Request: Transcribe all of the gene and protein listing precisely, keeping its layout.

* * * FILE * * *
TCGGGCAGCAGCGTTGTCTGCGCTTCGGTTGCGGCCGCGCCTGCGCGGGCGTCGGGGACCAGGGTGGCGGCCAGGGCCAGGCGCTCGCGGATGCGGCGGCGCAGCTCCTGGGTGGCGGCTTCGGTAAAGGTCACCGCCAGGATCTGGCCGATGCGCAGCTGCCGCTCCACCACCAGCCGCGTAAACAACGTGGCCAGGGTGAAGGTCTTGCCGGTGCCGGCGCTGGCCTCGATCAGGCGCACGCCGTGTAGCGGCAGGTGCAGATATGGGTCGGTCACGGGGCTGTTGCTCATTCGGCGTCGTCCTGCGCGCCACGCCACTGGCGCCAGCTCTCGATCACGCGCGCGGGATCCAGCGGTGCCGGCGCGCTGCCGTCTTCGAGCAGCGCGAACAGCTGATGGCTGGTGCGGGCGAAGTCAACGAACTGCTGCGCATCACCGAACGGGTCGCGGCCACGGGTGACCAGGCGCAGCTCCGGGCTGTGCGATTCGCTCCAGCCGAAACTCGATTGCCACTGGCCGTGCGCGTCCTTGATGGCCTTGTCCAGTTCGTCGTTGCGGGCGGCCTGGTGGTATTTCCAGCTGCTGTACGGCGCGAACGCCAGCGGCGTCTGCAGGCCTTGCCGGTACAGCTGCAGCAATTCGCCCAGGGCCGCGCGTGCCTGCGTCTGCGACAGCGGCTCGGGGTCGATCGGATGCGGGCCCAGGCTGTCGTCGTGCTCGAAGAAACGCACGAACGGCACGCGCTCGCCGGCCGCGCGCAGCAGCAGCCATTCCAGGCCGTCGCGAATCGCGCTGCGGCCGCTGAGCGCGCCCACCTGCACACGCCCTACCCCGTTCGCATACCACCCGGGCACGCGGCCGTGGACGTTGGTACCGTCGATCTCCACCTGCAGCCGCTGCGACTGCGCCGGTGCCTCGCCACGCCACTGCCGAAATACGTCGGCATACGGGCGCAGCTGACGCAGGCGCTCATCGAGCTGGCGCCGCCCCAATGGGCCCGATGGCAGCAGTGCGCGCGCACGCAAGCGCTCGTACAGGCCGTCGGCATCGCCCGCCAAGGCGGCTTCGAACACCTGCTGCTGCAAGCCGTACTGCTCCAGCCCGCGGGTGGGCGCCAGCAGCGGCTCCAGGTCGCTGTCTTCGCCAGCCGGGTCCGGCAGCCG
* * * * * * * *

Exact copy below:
TCGGGCAGCAGCGTTGTCTGCGCTTCGGTTGCGGCCGCGCCTGCGCGGGCGTCGGGGACCAGGGTGGCGGCCAGGGCCAGGCGCTCGCGGATGCGGCGGCGCAGCTCCTGGGTGGCGGCTTCGGTAAAGGTCACCGCCAGGATCTGGCCGATGCGCAGCTGCCGCTCCACCACCAGCCGCGTAAACAACGTGGCCAGGGTGAAGGTCTTGCCGGTGCCGGCGCTGGCCTCGATCAGGCGCACGCCGTGTAGCGGCAGGTGCAGATATGGGTCGGTCACGGGGCTGTTGCTCATTCGGCGTCGTCCTGCGCGCCACGCCACTGGCGCCAGCTCTCGATCACGCGCGCGGGATCCAGCGGTGCCGGCGCGCTGCCGTCTTCGAGCAGCGCGAACAGCTGATGGCTGGTGCGGGCGAAGTCAACGAACTGCTGCGCATCACCGAACGGGTCGCGGCCACGGGTGACCAGGCGCAGCTCCGGGCTGTGCGATTCGCTCCAGCCGAAACTCGATTGCCACTGGCCGTGCGCGTCCTTGATGGCCTTGTCCAGTTCGTCGTTGCGGGCGGCCTGGTGGTATTTCCAGCTGCTGTACGGCGCGAACGCCAGCGGCGTCTGCAGGCCTTGCCGGTACAGCTGCAGCAATTCGCCCAGGGCCGCGCGTGCCTGCGTCTGCGACAGCGGCTCGGGGTCGATCGGATGCGGGCCCAGGCTGTCGTCGTGCTCGAAGAAACGCACGAACGGCACGCGCTCGCCGGCCGCGCGCAGCAGCAGCCATTCCAGGCCGTCGCGAATCGCGCTGCGGCCGCTGAGCGCGCCCACCTGCACACGCCCTACCCCGTTCGCATACCACCCGGGCACGCGGCCGTGGACGTTGGTACCGTCGATCTCCACCTGCAGCCGCTGCGACTGCGCCGGTGCCTCGCCACGCCACTGCCGAAATACGTCGGCATACGGGCGCAGCTGACGCAGGCGCTCATCGAGCTGGCGCCGCCCCAATGGGCCCGATGGCAGCAGTGCGCGCGCACGCAAGCGCTCGTACAGGCCGTCGGCATCGCCCGCCAAGGCGGCTTCGAACACCTGCTGCTGCAAGCCGTACTGCTCCAGCCCGCGGGTGGGCGCCAGCAGCGGCTCCAGGTCGCTGTCTTCGCCAGCCGGGTCCGGCAGCCG